Bookman discussed a RAND Corporation study of Philadelphia homicide cases published in the Yale Law Journal that compared the outcomes of cases handled by the Defender Association, who, he says, “applied the ABA guidelines [on death penalty representation] and took the cases very, very seriously” with the outcomes in cases handled by court-appointed lawyers who “were not resourced, they were not trained, they were not consulted with, and they were consequently horribly ineffective.” Defender Association clients, the study found, were “61% less likely to be convicted of first-degree murder, 19% more likely to be acquitted entirely, and your overall sentence was 24% less,” Bookman explained. “The kicker to this study,” he said, was that over the course of the 11 years of cases RAND reviewed, “the taxpayers saved over $200 million in incarceration costs.”

Bookman notes that he’s “not talking about Dream Team defense counsel.” What’s necessary, he says is “qualified and effective defense counsel.” In Virginia, which in its history from colonial days to the present executed more people than any other U.S. jurisdiction, “they brought in regional counsel offices … that basically ended the death penalty there. For years and years and years, 10 years, no death sentences in Virginia, all because of competent and effective defense attorneys. And Virginia then ended the death penalty because there was no point in having it anymore. Spending money for a punishment that was never returned was foolish for the Virginia legislature, and they ended the death penalty entirely.”

To Bookman, “the lesson learned seems clear: not only are you going to avoid a death sentence with competent lawyers, but you’re going to save taxpayer money if we just properly fund competent, effective lawyers. And why we don’t do that is a mystery of the ages.”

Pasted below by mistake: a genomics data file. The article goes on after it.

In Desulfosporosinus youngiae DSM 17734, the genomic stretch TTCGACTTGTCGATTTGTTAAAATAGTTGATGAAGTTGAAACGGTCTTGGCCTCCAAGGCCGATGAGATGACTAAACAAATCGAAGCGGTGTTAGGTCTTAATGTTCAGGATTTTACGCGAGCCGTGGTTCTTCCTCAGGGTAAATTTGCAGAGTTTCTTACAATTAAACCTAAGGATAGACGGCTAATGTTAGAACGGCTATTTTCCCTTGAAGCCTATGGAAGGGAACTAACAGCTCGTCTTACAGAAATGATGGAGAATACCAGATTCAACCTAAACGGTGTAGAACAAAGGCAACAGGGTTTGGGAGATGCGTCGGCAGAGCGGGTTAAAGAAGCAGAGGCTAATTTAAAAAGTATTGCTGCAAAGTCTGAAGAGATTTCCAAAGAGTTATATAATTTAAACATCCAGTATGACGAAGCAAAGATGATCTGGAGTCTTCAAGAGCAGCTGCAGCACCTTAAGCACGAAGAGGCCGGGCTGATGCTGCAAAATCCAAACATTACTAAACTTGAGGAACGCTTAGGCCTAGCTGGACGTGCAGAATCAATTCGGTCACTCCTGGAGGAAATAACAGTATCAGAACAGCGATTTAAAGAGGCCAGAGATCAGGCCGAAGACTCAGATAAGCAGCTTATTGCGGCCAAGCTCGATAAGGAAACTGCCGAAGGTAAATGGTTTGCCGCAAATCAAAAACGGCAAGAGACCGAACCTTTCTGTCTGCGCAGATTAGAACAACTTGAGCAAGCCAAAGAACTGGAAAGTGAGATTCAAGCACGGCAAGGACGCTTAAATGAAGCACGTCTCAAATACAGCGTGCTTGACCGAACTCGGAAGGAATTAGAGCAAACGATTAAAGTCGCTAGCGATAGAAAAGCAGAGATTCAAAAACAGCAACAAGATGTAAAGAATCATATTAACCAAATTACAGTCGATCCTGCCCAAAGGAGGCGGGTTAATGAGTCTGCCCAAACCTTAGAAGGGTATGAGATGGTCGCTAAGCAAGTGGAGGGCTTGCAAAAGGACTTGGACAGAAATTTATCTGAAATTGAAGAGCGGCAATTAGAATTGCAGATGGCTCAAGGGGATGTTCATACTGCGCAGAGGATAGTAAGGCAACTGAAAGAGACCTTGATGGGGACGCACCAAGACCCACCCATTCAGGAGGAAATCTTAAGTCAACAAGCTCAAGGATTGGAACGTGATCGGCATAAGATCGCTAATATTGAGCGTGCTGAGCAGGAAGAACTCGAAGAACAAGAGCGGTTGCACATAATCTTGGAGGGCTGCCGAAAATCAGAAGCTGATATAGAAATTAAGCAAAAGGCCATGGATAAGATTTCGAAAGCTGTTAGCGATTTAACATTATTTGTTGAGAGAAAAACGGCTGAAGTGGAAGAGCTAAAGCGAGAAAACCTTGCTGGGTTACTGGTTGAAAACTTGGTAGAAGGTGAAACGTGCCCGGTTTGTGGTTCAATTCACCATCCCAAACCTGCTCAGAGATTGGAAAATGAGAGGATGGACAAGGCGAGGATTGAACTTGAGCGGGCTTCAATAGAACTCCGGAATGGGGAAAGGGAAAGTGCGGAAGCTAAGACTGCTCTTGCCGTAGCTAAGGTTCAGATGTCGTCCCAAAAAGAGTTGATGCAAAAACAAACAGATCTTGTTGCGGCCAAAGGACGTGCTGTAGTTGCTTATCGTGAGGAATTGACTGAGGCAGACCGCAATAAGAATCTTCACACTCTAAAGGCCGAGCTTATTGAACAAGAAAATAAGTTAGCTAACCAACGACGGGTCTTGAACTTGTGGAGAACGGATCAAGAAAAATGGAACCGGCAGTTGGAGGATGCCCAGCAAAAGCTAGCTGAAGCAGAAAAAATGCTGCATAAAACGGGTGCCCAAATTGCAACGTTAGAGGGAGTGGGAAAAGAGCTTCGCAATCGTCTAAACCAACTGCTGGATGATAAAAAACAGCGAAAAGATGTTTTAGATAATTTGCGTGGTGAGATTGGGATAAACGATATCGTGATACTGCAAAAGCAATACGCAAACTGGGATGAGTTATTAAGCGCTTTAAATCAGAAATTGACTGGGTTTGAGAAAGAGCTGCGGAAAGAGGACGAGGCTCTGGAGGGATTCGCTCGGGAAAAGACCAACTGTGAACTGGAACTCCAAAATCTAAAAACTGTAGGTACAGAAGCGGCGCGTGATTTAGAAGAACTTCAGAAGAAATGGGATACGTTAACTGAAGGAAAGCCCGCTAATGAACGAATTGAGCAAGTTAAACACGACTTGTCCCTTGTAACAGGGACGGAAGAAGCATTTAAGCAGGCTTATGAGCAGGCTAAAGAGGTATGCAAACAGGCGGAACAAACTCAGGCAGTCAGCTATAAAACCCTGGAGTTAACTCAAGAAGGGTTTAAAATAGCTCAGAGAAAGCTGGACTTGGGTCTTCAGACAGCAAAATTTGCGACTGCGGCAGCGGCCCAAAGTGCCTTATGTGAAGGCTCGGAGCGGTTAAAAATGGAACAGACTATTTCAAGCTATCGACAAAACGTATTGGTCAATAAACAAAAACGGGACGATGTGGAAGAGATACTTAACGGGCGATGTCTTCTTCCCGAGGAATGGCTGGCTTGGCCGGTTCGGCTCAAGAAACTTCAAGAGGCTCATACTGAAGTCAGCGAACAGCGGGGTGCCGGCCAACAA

‘We need to prosecute’ prosecutors who hide evidence

About a third of the essays in A Descending Spiral involve overt prosecutorial misconduct. Bookman criticizes the Brady rule — the constitutional test for disclosing exculpatory evidence that leaves it to prosecutors to determine what impact the evidence would likely have on a case — as having “very much of a fox-guarding-the-henhouse kind of feel.” It is an inadequate remedy in a system in which, Bookman says, “[p]rosecutors consistently are hiding evidence that we discover sometimes decades later.”

“There is a cure for this problem,” he says, “and it’s a cure that we never take or almost never take. When we catch a prosecutor hiding evidence that puts somebody in prison for decades, we need to prosecute that prosecutor. … [W]hen you’re obstructing justice in such an overt way, you really have to be prosecuted for it.”

Bookman says “I’ve been in courtrooms where judges have said, thankfully, we’ve avoided an injustice here when someone gets out of prison 20 years later, who might have been executed. … I hardly call that avoiding an injustice.”

A lesson from the Titanic

Bookman ends his book — and he and Dunham end their discussion — with an allegory based upon a statement by the second mate on the Titanic. “What I was most concerned about when I was putting this book together was the idea that I was cherry-picking these cases,” Bookman says, “that I was finding the worst judge and the worst prosecutorial misconduct, and the worst racist lawyers and jurors, and putting it together and kind of trying to paint a picture of just how awful things were, when really I was just picking 11 or 12 isolated situations.”

The message of the book, he says, “is that these are not isolated instances. … I am not cherry picking the disasters that these essays represent.” Bookman did not select any high-profile cases for his essays; the cases, he says “are relatively unknown” to the general public. “And that was the point,” he says, “that if you look at the average case, these cases are literally, to steal the allegory, they are the tip of the iceberg. … [T]he problem is much broader and greater than we might realize. And once we realize that, then ending the death penalty seems like the logical conclusion to draw.”